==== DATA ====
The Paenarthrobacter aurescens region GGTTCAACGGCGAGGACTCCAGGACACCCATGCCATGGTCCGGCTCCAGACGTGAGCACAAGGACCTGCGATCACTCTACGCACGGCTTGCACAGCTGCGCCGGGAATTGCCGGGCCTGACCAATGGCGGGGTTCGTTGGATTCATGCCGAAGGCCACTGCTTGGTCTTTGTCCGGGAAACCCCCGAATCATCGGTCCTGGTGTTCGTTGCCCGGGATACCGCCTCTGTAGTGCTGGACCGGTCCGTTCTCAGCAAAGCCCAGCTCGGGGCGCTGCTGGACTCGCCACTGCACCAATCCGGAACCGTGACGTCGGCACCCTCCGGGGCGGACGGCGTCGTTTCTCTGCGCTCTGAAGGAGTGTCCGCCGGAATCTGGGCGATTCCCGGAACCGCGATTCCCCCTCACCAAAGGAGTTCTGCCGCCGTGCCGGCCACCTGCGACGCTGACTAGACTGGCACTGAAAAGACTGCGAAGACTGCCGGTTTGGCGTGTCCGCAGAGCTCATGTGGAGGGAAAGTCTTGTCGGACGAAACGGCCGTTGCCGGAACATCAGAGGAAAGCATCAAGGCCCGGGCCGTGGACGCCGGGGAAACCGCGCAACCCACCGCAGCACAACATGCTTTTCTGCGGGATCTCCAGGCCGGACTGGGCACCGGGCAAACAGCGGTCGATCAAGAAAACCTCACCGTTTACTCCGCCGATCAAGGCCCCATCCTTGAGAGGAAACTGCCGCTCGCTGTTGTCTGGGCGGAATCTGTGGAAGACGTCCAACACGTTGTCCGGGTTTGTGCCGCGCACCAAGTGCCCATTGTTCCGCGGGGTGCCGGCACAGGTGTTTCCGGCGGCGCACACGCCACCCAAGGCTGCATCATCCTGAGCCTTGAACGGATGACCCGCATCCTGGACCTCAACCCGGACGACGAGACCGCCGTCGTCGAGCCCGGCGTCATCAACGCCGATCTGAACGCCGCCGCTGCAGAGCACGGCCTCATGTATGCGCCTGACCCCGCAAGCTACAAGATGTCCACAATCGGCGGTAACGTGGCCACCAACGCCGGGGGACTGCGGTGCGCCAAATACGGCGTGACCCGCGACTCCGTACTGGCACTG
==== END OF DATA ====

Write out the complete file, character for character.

The Paenarthrobacter aurescens region GGTTCAACGGCGAGGACTCCAGGACACCCATGCCATGGTCCGGCTCCAGACGTGAGCACAAGGACCTGCGATCACTCTACGCACGGCTTGCACAGCTGCGCCGGGAATTGCCGGGCCTGACCAATGGCGGGGTTCGTTGGATTCATGCCGAAGGCCACTGCTTGGTCTTTGTCCGGGAAACCCCCGAATCATCGGTCCTGGTGTTCGTTGCCCGGGATACCGCCTCTGTAGTGCTGGACCGGTCCGTTCTCAGCAAAGCCCAGCTCGGGGCGCTGCTGGACTCGCCACTGCACCAATCCGGAACCGTGACGTCGGCACCCTCCGGGGCGGACGGCGTCGTTTCTCTGCGCTCTGAAGGAGTGTCCGCCGGAATCTGGGCGATTCCCGGAACCGCGATTCCCCCTCACCAAAGGAGTTCTGCCGCCGTGCCGGCCACCTGCGACGCTGACTAGACTGGCACTGAAAAGACTGCGAAGACTGCCGGTTTGGCGTGTCCGCAGAGCTCATGTGGAGGGAAAGTCTTGTCGGACGAAACGGCCGTTGCCGGAACATCAGAGGAAAGCATCAAGGCCCGGGCCGTGGACGCCGGGGAAACCGCGCAACCCACCGCAGCACAACATGCTTTTCTGCGGGATCTCCAGGCCGGACTGGGCACCGGGCAAACAGCGGTCGATCAAGAAAACCTCACCGTTTACTCCGCCGATCAAGGCCCCATCCTTGAGAGGAAACTGCCGCTCGCTGTTGTCTGGGCGGAATCTGTGGAAGACGTCCAACACGTTGTCCGGGTTTGTGCCGCGCACCAAGTGCCCATTGTTCCGCGGGGTGCCGGCACAGGTGTTTCCGGCGGCGCACACGCCACCCAAGGCTGCATCATCCTGAGCCTTGAACGGATGACCCGCATCCTGGACCTCAACCCGGACGACGAGACCGCCGTCGTCGAGCCCGGCGTCATCAACGCCGATCTGAACGCCGCCGCTGCAGAGCACGGCCTCATGTATGCGCCTGACCCCGCAAGCTACAAGATGTCCACAATCGGCGGTAACGTGGCCACCAACGCCGGGGGACTGCGGTGCGCCAAATACGGCGTGACCCGCGACTCCGTACTGGCACTG